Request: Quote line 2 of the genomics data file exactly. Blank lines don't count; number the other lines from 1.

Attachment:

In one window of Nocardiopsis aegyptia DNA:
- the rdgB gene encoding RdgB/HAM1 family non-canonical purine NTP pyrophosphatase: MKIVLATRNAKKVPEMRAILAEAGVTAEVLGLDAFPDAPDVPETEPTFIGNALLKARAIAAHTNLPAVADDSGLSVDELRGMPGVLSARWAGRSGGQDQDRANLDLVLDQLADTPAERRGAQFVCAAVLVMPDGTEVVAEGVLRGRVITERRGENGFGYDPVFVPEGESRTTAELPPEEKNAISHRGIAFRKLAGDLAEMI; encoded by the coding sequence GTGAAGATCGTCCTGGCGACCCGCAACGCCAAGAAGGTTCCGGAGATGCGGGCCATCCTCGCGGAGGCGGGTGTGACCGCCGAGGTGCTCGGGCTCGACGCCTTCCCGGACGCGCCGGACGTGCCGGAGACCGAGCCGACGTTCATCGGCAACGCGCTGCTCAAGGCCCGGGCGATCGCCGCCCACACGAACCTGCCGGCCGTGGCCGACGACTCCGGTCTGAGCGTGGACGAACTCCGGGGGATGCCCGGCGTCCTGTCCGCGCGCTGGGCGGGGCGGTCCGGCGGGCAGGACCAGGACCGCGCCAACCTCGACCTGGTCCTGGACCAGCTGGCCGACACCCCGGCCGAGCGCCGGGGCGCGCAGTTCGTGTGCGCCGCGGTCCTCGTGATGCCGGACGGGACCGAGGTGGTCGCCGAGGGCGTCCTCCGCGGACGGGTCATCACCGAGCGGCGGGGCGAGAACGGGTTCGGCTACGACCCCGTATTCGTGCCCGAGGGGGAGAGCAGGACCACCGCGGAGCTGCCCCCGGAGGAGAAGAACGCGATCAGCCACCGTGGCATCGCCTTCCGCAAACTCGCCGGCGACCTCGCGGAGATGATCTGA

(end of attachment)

- the rdgB gene encoding RdgB/HAM1 family non-canonical purine NTP pyrophosphatase: MKIVLATRNAKKVPEMRAILAEAGVTAEVLGLDAFPDAPDVPETEPTFIGNALLKARAIAAHTNLPAVADDSGLSVDELRGMPGVLSARWAGRSGGQDQDRANLDLVLDQLADTPAERRGAQFVCAAVLVMPDGTEVVAEGVLRGRVITERRGENGFGYDPVFVPEGESRTTAELPPEEKNAISHRGIAFRKLAGDLAEMI; encoded by the coding sequence GTGAAGATCGTCCTGGCGACCCGCAACGCCAAGAAGGTTCCGGAGATGCGGGCCATCCTCGCGGAGGCGGGTGTGACCGCCGAGGTGCTCGGGCTCGACGCCTTCCCGGACGCGCCGGACGTGCCGGAGACCGAGCCGACGTTCATCGGCAACGCGCTGCTCAAGGCCCGGGCGATCGCCGCCCACACGAACCTGCCGGCCGTGGCCGACGACTCCGGTCTGAGCGTGGACGAACTCCGGGGGATGCCCGGCGTCCTGTCCGCGCGCTGGGCGGGGCGGTCCGGCGGGCAGGACCAGGACCGCGCCAACCTCGACCTGGTCCTGGACCAGCTGGCCGACACCCCGGCCGAGCGCCGGGGCGCGCAGTTCGTGTGCGCCGCGGTCCTCGTGATGCCGGACGGGACCGAGGTGGTCGCCGAGGGCGTCCTCCGCGGACGGGTCATCACCGAGCGGCGGGGCGAGAACGGGTTCGGCTACGACCCCGTATTCGTGCCCGAGGGGGAGAGCAGGACCACCGCGGAGCTGCCCCCGGAGGAGAAGAACGCGATCAGCCACCGTGGCATCGCCTTCCGCAAACTCGCCGGCGACCTCGCGGAGATGATCTGA